‘Old-fashioned’ GPs required

‘Old-fashioned’ GPs required


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A bid to bring back the all-round general practitioner to all regional Australian communities was the main message from federal Assistant Health Minister David Gillespie, speaking in Adelaide.

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CHANGE NEEDED: Assistant Health Minister David Gillespie vowed to focus on better outcomes for regional and rural health.

CHANGE NEEDED: Assistant Health Minister David Gillespie vowed to focus on better outcomes for regional and rural health.

A bid to bring back the all-round general practitioner to all regional Australian communities was the main message from federal Assistant Health Minister David Gillespie, speaking in Adelaide. 

As the guest speaker at the Rural Media SA event on ‘Bridging the gap of health inequity and access in rural Australia’, Dr Gillespie addressed the looming shortage of health professionals in regional communities, but also highlighted the oversupply in metropolitan centres. 

Dr Gillespie said the Coalition was committed to finding solutions to the rural health disconnect and changing the different health outcomes for rural and regional Australians compared with metropolitan residents.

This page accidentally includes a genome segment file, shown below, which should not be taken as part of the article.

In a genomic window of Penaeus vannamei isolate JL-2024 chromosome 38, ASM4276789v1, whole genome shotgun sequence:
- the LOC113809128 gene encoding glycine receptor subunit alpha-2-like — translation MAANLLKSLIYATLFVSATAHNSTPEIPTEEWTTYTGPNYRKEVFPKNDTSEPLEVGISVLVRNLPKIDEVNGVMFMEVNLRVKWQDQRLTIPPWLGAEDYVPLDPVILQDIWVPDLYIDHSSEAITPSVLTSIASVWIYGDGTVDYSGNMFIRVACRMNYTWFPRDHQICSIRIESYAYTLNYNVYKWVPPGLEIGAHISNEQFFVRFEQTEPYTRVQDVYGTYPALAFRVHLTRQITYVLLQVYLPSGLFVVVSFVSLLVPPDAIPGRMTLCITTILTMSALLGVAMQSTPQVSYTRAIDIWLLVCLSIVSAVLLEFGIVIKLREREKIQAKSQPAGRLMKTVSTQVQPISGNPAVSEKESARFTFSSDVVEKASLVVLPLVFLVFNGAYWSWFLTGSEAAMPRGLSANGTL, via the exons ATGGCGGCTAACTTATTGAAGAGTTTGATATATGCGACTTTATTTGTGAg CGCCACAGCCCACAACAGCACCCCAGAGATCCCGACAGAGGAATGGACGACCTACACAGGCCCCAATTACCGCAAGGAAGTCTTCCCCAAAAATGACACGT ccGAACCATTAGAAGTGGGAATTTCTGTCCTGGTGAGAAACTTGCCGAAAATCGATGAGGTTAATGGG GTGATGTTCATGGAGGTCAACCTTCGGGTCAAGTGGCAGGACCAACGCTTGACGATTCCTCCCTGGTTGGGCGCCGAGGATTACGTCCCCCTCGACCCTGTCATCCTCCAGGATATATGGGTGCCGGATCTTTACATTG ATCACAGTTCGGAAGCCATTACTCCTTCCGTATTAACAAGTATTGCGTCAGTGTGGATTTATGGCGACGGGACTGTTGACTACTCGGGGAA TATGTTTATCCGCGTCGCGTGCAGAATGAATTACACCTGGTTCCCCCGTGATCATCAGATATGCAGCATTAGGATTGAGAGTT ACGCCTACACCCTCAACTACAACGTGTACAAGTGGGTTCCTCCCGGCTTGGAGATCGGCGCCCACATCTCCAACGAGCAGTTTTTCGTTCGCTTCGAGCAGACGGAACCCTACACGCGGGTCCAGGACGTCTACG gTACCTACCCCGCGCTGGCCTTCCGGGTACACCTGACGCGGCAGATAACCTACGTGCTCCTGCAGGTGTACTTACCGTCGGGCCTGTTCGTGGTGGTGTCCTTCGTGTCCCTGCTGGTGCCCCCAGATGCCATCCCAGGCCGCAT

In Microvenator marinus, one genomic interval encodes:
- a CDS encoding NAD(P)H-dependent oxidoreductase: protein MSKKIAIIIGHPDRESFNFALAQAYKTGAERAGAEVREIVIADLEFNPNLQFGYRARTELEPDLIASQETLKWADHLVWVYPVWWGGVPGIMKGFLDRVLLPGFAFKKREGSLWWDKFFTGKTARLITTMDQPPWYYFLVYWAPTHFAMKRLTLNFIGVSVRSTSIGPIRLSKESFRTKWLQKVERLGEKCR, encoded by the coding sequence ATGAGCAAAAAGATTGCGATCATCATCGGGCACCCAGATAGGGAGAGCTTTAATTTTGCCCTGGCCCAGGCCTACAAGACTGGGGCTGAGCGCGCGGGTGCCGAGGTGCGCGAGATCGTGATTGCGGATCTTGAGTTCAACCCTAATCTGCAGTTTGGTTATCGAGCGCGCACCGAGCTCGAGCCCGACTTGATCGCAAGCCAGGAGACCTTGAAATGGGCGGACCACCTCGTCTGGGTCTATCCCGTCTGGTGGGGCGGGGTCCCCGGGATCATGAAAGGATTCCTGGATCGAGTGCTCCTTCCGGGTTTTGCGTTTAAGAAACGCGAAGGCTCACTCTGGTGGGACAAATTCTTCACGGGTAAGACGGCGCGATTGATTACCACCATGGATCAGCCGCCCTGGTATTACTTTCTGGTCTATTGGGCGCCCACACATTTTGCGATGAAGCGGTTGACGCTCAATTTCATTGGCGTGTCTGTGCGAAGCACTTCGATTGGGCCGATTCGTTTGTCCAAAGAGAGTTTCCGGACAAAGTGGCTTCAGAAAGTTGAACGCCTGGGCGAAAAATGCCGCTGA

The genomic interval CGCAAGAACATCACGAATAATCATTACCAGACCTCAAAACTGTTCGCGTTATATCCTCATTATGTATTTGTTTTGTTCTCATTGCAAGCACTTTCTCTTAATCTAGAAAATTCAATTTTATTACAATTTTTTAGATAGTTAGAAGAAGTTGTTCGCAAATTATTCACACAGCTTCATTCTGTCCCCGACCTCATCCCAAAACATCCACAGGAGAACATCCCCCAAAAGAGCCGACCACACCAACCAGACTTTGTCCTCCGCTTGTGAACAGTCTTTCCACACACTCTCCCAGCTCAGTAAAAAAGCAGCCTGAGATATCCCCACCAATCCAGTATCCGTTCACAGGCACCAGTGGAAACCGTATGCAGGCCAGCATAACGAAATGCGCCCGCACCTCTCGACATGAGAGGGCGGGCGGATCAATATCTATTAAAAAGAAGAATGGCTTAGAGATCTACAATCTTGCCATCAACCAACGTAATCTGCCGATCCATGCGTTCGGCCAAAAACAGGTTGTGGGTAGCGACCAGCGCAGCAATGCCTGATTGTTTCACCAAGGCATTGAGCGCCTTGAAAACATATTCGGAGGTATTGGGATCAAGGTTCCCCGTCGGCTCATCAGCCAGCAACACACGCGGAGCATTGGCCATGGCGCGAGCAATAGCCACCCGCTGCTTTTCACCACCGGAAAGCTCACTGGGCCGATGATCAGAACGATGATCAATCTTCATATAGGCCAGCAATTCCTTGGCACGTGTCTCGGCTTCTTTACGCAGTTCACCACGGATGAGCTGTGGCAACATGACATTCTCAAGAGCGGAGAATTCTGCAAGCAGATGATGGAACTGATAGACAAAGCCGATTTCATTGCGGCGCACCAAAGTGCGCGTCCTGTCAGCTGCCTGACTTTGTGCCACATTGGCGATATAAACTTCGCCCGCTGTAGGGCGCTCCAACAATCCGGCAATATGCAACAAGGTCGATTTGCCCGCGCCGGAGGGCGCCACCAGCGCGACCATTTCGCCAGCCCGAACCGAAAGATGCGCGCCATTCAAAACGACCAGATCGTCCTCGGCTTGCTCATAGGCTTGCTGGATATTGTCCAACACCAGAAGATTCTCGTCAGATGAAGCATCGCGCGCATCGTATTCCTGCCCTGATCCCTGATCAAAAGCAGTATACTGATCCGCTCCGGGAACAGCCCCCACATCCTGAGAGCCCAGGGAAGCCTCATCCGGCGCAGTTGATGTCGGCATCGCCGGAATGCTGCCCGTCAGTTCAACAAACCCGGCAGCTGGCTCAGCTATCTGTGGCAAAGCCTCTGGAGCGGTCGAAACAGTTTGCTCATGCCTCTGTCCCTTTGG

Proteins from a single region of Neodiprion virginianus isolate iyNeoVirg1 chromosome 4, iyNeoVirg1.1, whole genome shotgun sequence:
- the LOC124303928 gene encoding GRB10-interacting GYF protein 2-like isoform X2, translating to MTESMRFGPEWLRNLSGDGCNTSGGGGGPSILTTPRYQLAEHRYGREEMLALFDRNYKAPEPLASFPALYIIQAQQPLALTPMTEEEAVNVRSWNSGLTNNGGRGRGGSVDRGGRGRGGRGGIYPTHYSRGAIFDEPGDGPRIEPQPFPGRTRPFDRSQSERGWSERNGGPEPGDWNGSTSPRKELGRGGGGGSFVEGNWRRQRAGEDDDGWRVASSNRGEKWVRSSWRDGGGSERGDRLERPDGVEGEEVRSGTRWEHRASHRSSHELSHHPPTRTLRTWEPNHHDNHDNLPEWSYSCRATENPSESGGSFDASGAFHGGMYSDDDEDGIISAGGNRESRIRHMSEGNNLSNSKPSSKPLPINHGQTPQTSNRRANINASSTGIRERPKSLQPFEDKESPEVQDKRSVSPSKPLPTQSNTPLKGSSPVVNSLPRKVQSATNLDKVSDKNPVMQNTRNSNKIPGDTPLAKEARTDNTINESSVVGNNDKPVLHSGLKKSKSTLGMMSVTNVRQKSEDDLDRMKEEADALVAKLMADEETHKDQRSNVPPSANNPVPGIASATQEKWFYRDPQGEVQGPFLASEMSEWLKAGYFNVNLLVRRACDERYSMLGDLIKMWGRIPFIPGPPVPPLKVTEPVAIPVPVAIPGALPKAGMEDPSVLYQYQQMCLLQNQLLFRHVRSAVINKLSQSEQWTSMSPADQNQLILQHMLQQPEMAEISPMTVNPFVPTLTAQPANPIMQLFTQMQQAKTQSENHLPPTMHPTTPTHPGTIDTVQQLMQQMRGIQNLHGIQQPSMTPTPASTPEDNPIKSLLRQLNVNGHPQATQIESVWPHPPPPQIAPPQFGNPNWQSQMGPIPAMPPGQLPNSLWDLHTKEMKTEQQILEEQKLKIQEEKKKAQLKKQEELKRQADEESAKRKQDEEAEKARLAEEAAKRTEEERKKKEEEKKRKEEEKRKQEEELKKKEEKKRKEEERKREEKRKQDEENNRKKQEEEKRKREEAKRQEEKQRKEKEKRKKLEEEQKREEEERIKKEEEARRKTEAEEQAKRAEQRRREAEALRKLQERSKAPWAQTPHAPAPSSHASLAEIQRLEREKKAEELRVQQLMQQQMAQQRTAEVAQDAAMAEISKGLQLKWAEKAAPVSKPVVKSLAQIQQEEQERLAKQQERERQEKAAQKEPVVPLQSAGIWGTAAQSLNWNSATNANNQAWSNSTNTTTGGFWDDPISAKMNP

“What we have here is a workforce maldistribution where we have a relative flood of all health practitioners, not just doctors, but they are metro heavy and rural light,” he said. 

“As a nation we have had such an expansion of medical training but now the task is to get that army of medical graduates out into regional Australia – in fact this massive growth has sobering prospects because it tells us we will have in excess of 7000 doctors by 2030.

“We have generations of what a lot of people know as the ‘old-fashioned GP’ who ran a practice but also delivered babies or pulled a tooth, but unfortunately that sort of animal has not been produced as much as the super-specialist variety, and we are struggling to get them out into regional Australia.

“So the task at hand is to grow that missing part of the jigsaw of the health workforce mosaic.”

Dr Gillespie said on a whole, SA had a quality health system but there were some challenges with attracting GP’s with the appropriate skills in rural SA. 

“A lot of federal dollars are hitting the universities in SA to fund medical training but the issue is attracting and most importantly retaining GP’s in rural SA,” he said. 

The Rural Junior Doctor Training Innovation Fund announced last month is expected to be a vital part of this puzzle. 

The program is designed so that rural-based junior doctors completing an internship year can gain experience in a rural general practice. 

“This will improve the pathway for new graduates into rewarding careers with the skills rural communities need,” Dr Gillespie said.

“We want to flip the paradigm so the six years after university is completed in regional Australia.”

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